Nowadays it seems, the Devil’s Dyke is the name given to the steep valley below the encampment, but a hundred years back it was the camp itself that was known by this name.  Described by the wandering antiquarian R. Hippisley Cox (1927) as “a camp containing forty acres (with) very steep and difficult approaches,” another early account in The Antiquaries Journal — commenting on a ground-plan of the site from the Brighton and Hove Herald of 1925 — told:

“The heavy encircling lines represent ramparts, and the thin line marks the outer margin of the accompanying ditch.  A spur renders the earthwork weakest on the south-west, and the rampart is therefore highest between the points 1 and 3, rising 21ft vertically above the ditch, which is nearly filled up at the present time.  On the north-west there is steep slope outside the camp, and the ramparts are considerably lower, the iner ditch being nearly obliterated.  The outer rampart is now wanting betwen 7 and 8, but this inner one becomes stronger as the outer slope of the ground decreases, only to die away again on the south-east where the camp overlooks the steep Dyke Valley.  A double-bank and inner ditch can still be traced from the north-east angle to a point near the old golf-club house.”

I first came here as a young lad and the site was lost on me (in them days, if monuments weren’t stiff and upright, I really didn’t see the point!).  These days however, the size of it alone blows you away somewhat.


As you’d expect the creation myths of this site and its edges relate to our old heathen friend, the devil!  The landscape itself was, in old lore, the work of the devil (though prior to this, the devil was known in peasant-lore to be a legendary giant, though I am unaware of the name/s of the giant in question); and the great valley below the Devil’s Dyke encampment was actually dug out by Old Nick in the old tales.  That old folklorist Jacqueline Simpson (1973) takes up the story:

“The Devil…had been infuriated by the conversion of Sussex, one of the last strongholds of paganism in England, and more particularly by the way the men of the Weald were building churches in all their villages.  So he swore that he would dig right through the Downs in a single night, to let in the sea and drown them all.  He started just near Poynings and dug and dug most furiously, sending great clods of earth flying left and right — one became Chanctonbury, another Cissbury,  another Rackham Hill, and yet another Mount Caburn.  Towards midnight, the noise he was making disturbed an old woman, who looked out to see what was going on.  As soon as she understood what he was up to, she lit a candle and set it on her window-sill, holding up a sieve in front of it to make a dimly glowing globe.  The Devil looked round, and thought this was the rising sun.  At first he could hardly believe his eyes, but then he heard a cock crowing — for the old woman, just to make quite sure, had knocked her cockerel off his perch.  So Satan flew away, leaving his work half done.  Some say that as he went out over the Channel, a great dollop of earth fell from his cloven hoof, and that’s how the Isle of Wight was made; others, that he bounded straight over into Surry, where the impact of his landing formed the hollow known as his Punch Bowl.”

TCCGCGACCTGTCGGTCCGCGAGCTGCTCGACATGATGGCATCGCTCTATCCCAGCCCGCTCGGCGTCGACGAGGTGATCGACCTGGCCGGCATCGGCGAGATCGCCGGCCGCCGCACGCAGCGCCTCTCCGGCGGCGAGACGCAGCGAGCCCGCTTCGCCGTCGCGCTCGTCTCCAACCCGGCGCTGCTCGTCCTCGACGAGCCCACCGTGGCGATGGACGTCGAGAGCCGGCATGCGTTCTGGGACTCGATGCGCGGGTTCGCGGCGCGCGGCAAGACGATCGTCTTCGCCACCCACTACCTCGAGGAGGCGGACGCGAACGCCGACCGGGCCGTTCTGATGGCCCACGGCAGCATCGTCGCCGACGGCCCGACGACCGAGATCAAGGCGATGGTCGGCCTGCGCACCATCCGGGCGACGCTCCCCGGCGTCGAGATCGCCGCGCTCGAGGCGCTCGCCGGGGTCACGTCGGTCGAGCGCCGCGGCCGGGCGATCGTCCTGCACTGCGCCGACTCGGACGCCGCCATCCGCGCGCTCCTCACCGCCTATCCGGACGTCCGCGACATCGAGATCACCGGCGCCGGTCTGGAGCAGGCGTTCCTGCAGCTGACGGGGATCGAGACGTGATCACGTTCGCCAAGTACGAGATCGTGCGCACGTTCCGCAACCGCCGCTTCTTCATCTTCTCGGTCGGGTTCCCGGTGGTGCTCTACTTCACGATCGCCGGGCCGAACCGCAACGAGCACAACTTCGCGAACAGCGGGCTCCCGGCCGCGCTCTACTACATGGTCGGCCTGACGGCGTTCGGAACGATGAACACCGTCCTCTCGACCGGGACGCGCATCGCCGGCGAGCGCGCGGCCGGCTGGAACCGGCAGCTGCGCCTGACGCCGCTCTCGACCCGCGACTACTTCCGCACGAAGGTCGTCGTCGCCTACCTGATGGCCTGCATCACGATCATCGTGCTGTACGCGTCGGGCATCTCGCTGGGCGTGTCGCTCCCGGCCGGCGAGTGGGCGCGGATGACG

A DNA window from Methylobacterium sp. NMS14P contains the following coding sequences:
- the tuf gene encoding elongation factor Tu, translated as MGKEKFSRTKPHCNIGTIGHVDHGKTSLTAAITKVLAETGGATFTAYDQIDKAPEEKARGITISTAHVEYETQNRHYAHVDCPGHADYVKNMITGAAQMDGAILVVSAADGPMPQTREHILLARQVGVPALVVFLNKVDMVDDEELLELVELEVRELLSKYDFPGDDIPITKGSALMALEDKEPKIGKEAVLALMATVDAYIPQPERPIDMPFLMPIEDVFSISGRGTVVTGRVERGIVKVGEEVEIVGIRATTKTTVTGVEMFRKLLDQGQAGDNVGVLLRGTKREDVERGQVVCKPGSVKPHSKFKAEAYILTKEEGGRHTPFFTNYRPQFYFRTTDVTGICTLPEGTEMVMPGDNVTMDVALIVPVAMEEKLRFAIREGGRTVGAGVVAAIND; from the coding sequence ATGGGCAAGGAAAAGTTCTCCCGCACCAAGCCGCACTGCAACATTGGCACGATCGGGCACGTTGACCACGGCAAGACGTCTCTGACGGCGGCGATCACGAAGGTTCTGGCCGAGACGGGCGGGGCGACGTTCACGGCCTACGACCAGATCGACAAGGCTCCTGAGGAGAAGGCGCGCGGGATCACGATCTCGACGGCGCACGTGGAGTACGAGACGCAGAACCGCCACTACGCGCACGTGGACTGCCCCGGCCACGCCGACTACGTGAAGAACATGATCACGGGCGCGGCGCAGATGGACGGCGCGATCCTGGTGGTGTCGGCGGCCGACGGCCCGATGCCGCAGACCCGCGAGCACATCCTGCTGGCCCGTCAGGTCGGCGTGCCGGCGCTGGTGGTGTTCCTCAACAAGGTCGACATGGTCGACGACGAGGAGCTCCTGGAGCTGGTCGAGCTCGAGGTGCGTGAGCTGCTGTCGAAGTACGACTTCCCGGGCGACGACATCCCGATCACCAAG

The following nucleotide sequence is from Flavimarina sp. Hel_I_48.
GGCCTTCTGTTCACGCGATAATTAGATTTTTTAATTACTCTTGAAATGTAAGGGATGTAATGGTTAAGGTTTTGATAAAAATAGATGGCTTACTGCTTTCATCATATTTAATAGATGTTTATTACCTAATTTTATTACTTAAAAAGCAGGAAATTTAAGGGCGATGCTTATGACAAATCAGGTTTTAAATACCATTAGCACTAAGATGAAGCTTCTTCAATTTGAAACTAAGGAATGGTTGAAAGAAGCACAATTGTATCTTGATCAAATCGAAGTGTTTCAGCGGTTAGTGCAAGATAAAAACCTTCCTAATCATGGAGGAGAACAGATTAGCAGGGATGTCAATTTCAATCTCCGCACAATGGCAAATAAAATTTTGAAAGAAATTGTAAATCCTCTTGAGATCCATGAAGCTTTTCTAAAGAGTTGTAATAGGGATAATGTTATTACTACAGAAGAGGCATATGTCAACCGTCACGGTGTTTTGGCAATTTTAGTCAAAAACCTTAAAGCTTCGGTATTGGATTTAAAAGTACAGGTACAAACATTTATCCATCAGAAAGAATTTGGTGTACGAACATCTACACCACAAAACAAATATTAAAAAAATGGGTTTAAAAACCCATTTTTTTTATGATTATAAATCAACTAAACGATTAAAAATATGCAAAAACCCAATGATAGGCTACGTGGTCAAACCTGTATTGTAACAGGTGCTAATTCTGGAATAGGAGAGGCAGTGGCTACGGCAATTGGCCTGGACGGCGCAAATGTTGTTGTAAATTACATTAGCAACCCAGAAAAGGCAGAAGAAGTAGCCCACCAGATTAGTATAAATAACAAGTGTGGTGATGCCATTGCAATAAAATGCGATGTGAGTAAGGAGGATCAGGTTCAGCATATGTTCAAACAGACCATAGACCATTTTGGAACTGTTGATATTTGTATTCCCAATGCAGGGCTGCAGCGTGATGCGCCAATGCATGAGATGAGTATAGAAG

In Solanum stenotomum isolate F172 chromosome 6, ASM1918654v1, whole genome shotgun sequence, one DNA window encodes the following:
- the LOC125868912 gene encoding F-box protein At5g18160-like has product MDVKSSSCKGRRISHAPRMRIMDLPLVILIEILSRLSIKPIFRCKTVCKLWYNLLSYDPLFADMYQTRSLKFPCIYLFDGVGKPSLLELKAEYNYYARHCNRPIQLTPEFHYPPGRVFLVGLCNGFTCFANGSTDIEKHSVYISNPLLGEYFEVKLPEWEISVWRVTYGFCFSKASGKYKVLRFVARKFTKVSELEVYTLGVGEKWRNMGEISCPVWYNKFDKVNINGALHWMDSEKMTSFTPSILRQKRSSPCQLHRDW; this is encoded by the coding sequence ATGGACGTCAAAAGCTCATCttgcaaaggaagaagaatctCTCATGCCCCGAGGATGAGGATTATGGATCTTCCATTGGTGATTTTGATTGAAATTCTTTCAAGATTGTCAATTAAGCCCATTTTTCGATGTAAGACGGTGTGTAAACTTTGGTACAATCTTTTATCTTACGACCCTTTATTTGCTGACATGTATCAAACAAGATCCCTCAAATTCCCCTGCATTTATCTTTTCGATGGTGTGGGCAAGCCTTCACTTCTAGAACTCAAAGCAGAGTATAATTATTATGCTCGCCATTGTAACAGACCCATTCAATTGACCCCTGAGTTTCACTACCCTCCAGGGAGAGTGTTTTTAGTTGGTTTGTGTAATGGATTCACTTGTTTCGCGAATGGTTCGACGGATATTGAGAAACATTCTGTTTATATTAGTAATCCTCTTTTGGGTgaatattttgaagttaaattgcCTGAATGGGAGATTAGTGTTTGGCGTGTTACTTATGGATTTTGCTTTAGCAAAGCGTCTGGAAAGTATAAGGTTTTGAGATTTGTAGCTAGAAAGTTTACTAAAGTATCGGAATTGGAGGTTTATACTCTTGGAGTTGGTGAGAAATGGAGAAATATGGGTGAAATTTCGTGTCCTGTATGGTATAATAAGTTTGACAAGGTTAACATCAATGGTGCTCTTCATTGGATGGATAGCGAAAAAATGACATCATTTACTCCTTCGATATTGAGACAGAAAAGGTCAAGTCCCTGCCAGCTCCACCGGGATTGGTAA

That’s the story anyway — take it or leave it!  Of importance in this fable is the figure of the “old woman”: a much watered-down version of the cailleach figure of more ancient northern and Irish climes, where tales of her doings are still very much alive.  And many are the tales of her battles with other giant figures, just as we evidently once had here.

Ghosts have been reported by local people upon this hill-top site; and there are a number of other folktales to be found here…which I’ll unfold over time as the months pass by…


  1. Anon., “Notes: The Brighton Dyke,” in The Antiquaries Journal, 5:4, October 1925.
  2. Clinch, G., “Ancient Earthworks,” in Victoria County History of Sussex – volume 2 (edited by W. Page), St. Catherine’s Press: London 1905.
  3. Cox, R. Hippisley, The Green Roads of England, Methuen: London 1927.
  4. Hawkes, Jacquetta, A Guide to the Prehistoric and Roman Monuments in England and Wales, Chatto & Windus: London 1973.
  5. Hogg, A.H.A., “Some Aspects of Surface Fieldwork,” in The Iron Age and its Hillforts (edited by M. Jesson & David Hill), Southampton University Archaeology Society 1971.
  6. Simpson, Jacqueline, The Folklore of Sussex, Batsford: London 1973.
  7. Simpson, Jacqueline, “Sussex Local Legends,” in Folklore Journal, volume 84, 1973.

© Paul Bennett, The Northern Antiquarian